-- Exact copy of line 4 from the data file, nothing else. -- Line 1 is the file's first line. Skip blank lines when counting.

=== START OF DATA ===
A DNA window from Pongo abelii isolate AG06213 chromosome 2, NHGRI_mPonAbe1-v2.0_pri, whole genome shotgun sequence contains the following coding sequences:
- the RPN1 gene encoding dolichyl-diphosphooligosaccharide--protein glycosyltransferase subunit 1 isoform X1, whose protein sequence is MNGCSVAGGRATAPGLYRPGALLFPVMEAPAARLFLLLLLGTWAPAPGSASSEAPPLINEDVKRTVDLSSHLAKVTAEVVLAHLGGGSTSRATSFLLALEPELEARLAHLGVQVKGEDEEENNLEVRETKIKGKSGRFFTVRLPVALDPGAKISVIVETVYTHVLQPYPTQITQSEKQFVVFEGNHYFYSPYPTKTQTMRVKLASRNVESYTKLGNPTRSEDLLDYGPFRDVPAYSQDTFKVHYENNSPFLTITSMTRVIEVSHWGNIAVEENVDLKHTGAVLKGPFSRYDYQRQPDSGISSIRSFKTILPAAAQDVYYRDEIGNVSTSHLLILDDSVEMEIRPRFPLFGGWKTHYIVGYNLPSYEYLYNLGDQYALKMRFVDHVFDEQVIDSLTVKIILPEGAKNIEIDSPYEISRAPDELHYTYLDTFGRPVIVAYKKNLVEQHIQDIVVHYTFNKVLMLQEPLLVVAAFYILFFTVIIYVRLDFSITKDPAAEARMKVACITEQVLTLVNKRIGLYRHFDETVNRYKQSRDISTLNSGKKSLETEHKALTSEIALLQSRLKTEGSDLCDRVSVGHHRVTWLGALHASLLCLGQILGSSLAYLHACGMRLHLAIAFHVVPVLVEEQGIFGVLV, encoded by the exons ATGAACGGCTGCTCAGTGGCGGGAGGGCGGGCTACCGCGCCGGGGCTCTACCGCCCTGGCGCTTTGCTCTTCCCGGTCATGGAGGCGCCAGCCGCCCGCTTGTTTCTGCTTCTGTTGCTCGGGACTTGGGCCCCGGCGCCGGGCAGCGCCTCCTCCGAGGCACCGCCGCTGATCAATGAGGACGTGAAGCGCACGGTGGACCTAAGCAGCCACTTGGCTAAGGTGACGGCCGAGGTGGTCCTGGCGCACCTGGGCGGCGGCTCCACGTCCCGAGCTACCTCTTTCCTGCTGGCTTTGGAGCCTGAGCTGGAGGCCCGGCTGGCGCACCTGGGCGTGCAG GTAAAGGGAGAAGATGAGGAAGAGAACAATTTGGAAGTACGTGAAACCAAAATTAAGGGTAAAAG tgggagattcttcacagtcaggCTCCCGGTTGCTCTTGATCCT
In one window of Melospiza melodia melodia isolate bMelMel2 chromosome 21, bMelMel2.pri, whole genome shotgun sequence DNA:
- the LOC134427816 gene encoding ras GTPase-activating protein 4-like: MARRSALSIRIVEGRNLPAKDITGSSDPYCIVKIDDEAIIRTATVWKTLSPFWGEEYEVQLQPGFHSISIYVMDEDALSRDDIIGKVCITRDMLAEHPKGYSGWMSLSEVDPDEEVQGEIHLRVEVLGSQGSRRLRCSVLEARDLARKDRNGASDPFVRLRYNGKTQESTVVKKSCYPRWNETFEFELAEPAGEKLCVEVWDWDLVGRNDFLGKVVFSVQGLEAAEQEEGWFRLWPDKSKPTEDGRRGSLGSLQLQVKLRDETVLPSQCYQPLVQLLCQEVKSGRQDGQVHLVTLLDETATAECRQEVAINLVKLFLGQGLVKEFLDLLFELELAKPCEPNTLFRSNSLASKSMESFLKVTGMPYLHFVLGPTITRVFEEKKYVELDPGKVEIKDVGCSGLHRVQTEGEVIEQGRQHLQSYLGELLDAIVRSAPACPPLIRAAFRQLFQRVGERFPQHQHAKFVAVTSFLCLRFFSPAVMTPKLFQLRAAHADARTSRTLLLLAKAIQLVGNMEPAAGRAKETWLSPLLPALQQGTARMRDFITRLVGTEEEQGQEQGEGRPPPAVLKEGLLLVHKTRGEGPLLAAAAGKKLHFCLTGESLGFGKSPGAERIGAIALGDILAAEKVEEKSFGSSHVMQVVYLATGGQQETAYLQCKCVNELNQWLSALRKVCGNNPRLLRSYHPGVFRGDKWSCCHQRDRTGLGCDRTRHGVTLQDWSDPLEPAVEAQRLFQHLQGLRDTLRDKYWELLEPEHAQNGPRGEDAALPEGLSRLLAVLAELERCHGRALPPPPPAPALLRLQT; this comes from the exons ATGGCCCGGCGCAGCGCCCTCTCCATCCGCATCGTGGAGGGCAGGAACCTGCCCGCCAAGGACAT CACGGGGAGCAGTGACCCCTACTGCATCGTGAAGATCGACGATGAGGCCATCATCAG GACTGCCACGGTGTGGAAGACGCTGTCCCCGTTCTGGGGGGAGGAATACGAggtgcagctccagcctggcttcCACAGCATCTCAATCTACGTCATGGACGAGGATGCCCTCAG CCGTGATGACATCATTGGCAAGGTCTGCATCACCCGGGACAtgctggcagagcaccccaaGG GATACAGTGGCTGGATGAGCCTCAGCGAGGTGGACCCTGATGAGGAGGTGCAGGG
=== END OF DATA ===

- the LOC134427816 gene encoding ras GTPase-activating protein 4-like: MARRSALSIRIVEGRNLPAKDITGSSDPYCIVKIDDEAIIRTATVWKTLSPFWGEEYEVQLQPGFHSISIYVMDEDALSRDDIIGKVCITRDMLAEHPKGYSGWMSLSEVDPDEEVQGEIHLRVEVLGSQGSRRLRCSVLEARDLARKDRNGASDPFVRLRYNGKTQESTVVKKSCYPRWNETFEFELAEPAGEKLCVEVWDWDLVGRNDFLGKVVFSVQGLEAAEQEEGWFRLWPDKSKPTEDGRRGSLGSLQLQVKLRDETVLPSQCYQPLVQLLCQEVKSGRQDGQVHLVTLLDETATAECRQEVAINLVKLFLGQGLVKEFLDLLFELELAKPCEPNTLFRSNSLASKSMESFLKVTGMPYLHFVLGPTITRVFEEKKYVELDPGKVEIKDVGCSGLHRVQTEGEVIEQGRQHLQSYLGELLDAIVRSAPACPPLIRAAFRQLFQRVGERFPQHQHAKFVAVTSFLCLRFFSPAVMTPKLFQLRAAHADARTSRTLLLLAKAIQLVGNMEPAAGRAKETWLSPLLPALQQGTARMRDFITRLVGTEEEQGQEQGEGRPPPAVLKEGLLLVHKTRGEGPLLAAAAGKKLHFCLTGESLGFGKSPGAERIGAIALGDILAAEKVEEKSFGSSHVMQVVYLATGGQQETAYLQCKCVNELNQWLSALRKVCGNNPRLLRSYHPGVFRGDKWSCCHQRDRTGLGCDRTRHGVTLQDWSDPLEPAVEAQRLFQHLQGLRDTLRDKYWELLEPEHAQNGPRGEDAALPEGLSRLLAVLAELERCHGRALPPPPPAPALLRLQT; this comes from the exons ATGGCCCGGCGCAGCGCCCTCTCCATCCGCATCGTGGAGGGCAGGAACCTGCCCGCCAAGGACAT CACGGGGAGCAGTGACCCCTACTGCATCGTGAAGATCGACGATGAGGCCATCATCAG GACTGCCACGGTGTGGAAGACGCTGTCCCCGTTCTGGGGGGAGGAATACGAggtgcagctccagcctggcttcCACAGCATCTCAATCTACGTCATGGACGAGGATGCCCTCAG CCGTGATGACATCATTGGCAAGGTCTGCATCACCCGGGACAtgctggcagagcaccccaaGG GATACAGTGGCTGGATGAGCCTCAGCGAGGTGGACCCTGATGAGGAGGTGCAGGG